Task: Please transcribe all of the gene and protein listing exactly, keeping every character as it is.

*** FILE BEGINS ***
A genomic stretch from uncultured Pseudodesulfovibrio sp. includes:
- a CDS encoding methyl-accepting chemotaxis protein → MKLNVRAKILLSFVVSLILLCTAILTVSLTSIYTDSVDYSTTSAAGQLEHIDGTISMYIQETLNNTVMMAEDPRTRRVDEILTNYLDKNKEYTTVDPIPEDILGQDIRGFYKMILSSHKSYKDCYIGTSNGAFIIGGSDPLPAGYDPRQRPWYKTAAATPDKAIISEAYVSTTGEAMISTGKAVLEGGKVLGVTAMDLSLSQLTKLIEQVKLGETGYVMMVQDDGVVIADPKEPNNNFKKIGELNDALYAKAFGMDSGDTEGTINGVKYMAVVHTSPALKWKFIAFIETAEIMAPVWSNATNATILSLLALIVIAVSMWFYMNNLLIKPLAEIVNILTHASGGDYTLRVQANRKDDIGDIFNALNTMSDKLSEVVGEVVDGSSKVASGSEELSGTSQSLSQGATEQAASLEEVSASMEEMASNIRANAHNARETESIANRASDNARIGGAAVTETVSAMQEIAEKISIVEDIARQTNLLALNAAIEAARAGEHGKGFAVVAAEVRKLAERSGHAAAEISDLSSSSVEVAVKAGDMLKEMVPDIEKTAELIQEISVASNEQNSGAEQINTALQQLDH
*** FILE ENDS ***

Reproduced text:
A genomic stretch from uncultured Pseudodesulfovibrio sp. includes:
- a CDS encoding methyl-accepting chemotaxis protein → MKLNVRAKILLSFVVSLILLCTAILTVSLTSIYTDSVDYSTTSAAGQLEHIDGTISMYIQETLNNTVMMAEDPRTRRVDEILTNYLDKNKEYTTVDPIPEDILGQDIRGFYKMILSSHKSYKDCYIGTSNGAFIIGGSDPLPAGYDPRQRPWYKTAAATPDKAIISEAYVSTTGEAMISTGKAVLEGGKVLGVTAMDLSLSQLTKLIEQVKLGETGYVMMVQDDGVVIADPKEPNNNFKKIGELNDALYAKAFGMDSGDTEGTINGVKYMAVVHTSPALKWKFIAFIETAEIMAPVWSNATNATILSLLALIVIAVSMWFYMNNLLIKPLAEIVNILTHASGGDYTLRVQANRKDDIGDIFNALNTMSDKLSEVVGEVVDGSSKVASGSEELSGTSQSLSQGATEQAASLEEVSASMEEMASNIRANAHNARETESIANRASDNARIGGAAVTETVSAMQEIAEKISIVEDIARQTNLLALNAAIEAARAGEHGKGFAVVAAEVRKLAERSGHAAAEISDLSSSSVEVAVKAGDMLKEMVPDIEKTAELIQEISVASNEQNSGAEQINTALQQLDH